Munchus v. Munchus

Annotate this Case

412 So. 2d 794 (1982)

George MUNCHUS v. Mary MUNCHUS.

Civ. 2987.

Court of Civil Appeals of Alabama.

February 3, 1982.

Rehearing Denied March 10, 1982.

Certiorari Denied, April 30, 1982

*795 Tom L. Larkin and Herb Massie, of Shores, Larkin, Penick & Massie, Birmingham, for appellant.

Stephen R. Arnold, Birmingham, for appellee.

Alabama Supreme Court 81-518.

WRIGHT, Presiding Judge.

This is a child custody case.

The Circuit Court of Jefferson County divorced the parties in September 1979. The decree provided for a division of property and awarded custody of the parties' minor son to the mother. The father was given specified visitation rights and ordered to pay child support. The decree contained no prohibitions against the mother's removing the child from the trial court's jurisdiction, although the father had requested such a provision. Neither party appealed the original decree of divorce.

In June 1980, the mother moved to Chicago, Illinois, taking the parties' son with her. In May 1981, the father petitioned for a modification of the divorce decree to award him custody of his son, or, in the alternative, to insert a provision in the decree prohibiting the mother from removing the child from Jefferson County for a period in excess of fourteen days during the year. The father subsequently filed motions to enjoin the child's removal and to return the child.

In July 1981, the trial court heard all matters ore tenus and held that the father had failed to show that the welfare of the child necessitated any modifications of the custodial provisions of the original decree. The father's motions for an injunction and for return of the child were also denied. The court found that the removal of the child's residence to Chicago, Illinois, was a sufficient basis for modifying the father's visitation schedule.

The original decree had provided the father with visitation rights on the first and third weekends each month, the week between Christmas and New Year's Day, one month during the summer, every other Thanksgiving Day, and every other birthday. The July 1981 order provided the father with visitation for six weeks during each summer, during which time he will be relieved of his child support obligations. The father was allowed one week during Christmas, four days during spring school holidays, and any other times when the father is in the town wherein the child resides. The order made explicit provisions for the transportation of the child to his father, with the father responsible for all air fares.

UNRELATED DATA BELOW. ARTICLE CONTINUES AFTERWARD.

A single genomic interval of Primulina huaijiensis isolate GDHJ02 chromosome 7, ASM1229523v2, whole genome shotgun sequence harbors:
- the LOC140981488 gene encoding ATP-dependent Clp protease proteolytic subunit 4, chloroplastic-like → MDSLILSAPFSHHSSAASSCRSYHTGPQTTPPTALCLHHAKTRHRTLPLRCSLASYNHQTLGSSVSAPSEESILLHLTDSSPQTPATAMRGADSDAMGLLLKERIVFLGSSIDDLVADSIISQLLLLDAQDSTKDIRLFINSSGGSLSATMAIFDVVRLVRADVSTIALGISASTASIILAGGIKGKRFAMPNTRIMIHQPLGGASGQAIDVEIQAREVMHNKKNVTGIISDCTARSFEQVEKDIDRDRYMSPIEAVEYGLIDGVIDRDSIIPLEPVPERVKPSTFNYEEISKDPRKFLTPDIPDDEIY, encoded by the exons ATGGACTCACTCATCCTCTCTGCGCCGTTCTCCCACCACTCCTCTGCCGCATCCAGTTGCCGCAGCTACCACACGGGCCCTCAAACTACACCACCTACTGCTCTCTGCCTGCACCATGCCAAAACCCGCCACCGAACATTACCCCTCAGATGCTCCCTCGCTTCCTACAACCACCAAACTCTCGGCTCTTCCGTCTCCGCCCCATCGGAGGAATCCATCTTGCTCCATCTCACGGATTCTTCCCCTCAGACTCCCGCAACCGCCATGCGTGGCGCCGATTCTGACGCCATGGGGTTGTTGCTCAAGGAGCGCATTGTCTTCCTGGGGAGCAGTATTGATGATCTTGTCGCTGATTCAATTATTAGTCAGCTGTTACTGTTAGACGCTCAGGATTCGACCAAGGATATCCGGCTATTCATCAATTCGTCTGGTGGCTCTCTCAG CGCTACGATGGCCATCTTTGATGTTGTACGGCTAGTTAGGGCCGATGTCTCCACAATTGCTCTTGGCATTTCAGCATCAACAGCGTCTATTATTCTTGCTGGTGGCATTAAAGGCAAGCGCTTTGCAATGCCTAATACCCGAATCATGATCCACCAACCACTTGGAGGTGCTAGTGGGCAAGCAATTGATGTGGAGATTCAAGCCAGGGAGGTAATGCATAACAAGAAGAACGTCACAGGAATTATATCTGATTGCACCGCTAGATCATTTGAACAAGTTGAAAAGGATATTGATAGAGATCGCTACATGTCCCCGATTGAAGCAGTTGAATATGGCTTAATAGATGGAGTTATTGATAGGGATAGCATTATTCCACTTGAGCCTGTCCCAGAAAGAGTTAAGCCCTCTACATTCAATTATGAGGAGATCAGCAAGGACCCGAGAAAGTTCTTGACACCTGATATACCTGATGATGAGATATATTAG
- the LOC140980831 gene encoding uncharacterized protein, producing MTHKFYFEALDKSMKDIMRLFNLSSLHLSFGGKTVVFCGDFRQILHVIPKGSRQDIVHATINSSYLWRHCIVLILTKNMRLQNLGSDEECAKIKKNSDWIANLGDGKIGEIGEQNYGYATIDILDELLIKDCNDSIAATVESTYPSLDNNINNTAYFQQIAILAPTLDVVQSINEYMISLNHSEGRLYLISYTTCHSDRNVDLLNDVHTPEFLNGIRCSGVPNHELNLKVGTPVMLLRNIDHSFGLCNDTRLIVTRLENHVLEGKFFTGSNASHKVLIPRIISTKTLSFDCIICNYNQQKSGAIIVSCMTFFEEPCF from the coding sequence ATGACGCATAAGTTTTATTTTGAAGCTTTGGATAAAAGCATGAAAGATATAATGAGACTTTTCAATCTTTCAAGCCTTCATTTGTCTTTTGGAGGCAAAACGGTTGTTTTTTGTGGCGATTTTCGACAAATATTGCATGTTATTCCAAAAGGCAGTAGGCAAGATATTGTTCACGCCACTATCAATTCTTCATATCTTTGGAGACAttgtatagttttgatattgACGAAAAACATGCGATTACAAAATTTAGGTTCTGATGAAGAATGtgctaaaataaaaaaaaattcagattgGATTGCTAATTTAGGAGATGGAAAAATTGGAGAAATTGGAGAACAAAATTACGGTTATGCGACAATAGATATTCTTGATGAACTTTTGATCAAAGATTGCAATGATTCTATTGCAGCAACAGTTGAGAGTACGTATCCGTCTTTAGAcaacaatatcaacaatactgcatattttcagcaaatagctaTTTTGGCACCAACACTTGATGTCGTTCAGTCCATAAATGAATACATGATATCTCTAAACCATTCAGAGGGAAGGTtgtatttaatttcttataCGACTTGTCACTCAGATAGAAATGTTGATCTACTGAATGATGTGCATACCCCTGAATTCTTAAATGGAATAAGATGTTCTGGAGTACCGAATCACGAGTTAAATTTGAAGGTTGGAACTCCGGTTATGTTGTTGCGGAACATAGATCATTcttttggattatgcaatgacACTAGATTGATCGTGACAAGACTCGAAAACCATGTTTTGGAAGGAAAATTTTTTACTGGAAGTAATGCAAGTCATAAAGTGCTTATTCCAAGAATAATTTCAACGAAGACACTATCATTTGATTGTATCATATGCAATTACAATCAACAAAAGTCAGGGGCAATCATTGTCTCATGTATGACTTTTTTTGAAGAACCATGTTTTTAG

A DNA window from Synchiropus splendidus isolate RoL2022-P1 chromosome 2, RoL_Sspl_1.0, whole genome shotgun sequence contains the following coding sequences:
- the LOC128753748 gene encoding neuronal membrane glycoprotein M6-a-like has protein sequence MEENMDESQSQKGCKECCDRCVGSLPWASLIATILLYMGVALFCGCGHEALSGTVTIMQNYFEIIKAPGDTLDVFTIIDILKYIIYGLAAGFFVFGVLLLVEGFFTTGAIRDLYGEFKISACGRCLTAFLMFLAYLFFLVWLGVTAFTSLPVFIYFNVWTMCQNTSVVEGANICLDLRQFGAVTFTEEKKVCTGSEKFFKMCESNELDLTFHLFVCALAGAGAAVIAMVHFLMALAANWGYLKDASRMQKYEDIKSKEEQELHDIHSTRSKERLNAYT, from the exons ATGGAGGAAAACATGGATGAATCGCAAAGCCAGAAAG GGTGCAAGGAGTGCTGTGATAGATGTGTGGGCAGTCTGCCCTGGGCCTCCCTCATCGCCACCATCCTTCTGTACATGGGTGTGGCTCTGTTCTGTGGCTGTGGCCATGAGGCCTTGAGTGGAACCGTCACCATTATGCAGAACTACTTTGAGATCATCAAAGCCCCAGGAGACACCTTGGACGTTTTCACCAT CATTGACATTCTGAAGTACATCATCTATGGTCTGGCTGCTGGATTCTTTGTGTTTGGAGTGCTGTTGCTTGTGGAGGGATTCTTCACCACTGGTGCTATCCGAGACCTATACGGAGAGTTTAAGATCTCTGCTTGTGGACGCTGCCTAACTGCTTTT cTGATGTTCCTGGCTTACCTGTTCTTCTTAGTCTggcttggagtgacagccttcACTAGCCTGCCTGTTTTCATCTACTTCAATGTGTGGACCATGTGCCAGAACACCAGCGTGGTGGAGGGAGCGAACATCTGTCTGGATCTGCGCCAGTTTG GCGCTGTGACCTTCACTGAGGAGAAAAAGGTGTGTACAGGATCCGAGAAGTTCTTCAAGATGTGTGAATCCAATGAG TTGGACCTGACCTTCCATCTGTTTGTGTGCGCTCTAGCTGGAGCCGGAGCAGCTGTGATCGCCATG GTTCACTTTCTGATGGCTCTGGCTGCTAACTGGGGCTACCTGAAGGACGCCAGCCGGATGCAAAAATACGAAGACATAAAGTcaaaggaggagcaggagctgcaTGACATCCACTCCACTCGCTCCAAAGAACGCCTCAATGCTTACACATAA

The father's subsequent motion to alter or amend, or in the alternative reconsider the order, was denied. He appeals to this court.

The father asserts that the trial court erred in allowing the mother to remove the child from the court's jurisdiction absent proof that the welfare of the child necessitated such a move. He further contends that the burden of proving the necessity for a move should have been placed on the mother.

When a party to a divorce seeks modification of child custody provisions of *796 the original decree, he must show a material change in circumstances which affects the welfare of the child. Murphy v. Quinn, 402 So. 2d 1033 (Ala.Civ.App.1981); Taylor v. Taylor, 387 So. 2d 849 (Ala.Civ.App.1980). The burden of proof is on the one seeking the modification. Cheatham v. Cheatham, 344 So. 2d 525 (Ala.Civ.App.1977).

The father argues that the mother's right to continued custody should have been conditioned on her continuing residency within an area in which the father could reasonably exercise his existing visitation rights. Counsel for the father relies heavily in his brief on many cases decided by the courts of New York which apparently support his position. The father's position is no supported by the case law of this state.

The trial judge who hears the evidence ore tenus is in the best position to ascertain whether there has been a material change of circumstances which requires a custodial change. Julian v. Julian, 402 So. 2d 1025 (Ala.Civ.App.1981). There is also a rule of repose applied to petitions to modify prior judgments concerning child custody. Alford v. Alford, 368 So. 2d 295 (Ala.Civ.App.1979). In order to overcome the presumption of correctness afforded the trial court's decree and the rule of repose, the evidence of a material change in circumstances affecting the welfare and best interest of the child must disclose an obvious and overwhelming necessity for change. Id. The record fails to afford such evidence in this case. We consider that our opinion in Cheatham sufficiently disposes of this issue. See also, Clark v. Clark, 46 Ala.App. 432, 243 So. 2d 517 (1970).

The next issue raised by the father is whether the trial court erred in not conditioning child support on the mother's continuing residency within an area in which the father can reasonably exercise his existing visitation rights. He asserts that he should be relieved of his obligation to pay support unless he is afforded frequent and regular access to the child. Counsel for the father, again relying on decisions of New York courts, boldly states in his brief that this is a "settled" principle of law. He is in error.

The father's duty to support his minor child is determined according to the child's reasonable needs and the father's reasonable financial capability to satisfy those needs. Modification of a prior provision for child support is a matter within the sound discretion of the trial court, no matter where the child may reside. Wise v. Wise, 396 So. 2d 111 (Ala.Civ.App.1981).

Finding no error or abuse of discretion, this cause is due to be affirmed.

AFFIRMED.

BRADLEY and HOLMES, JJ., concur.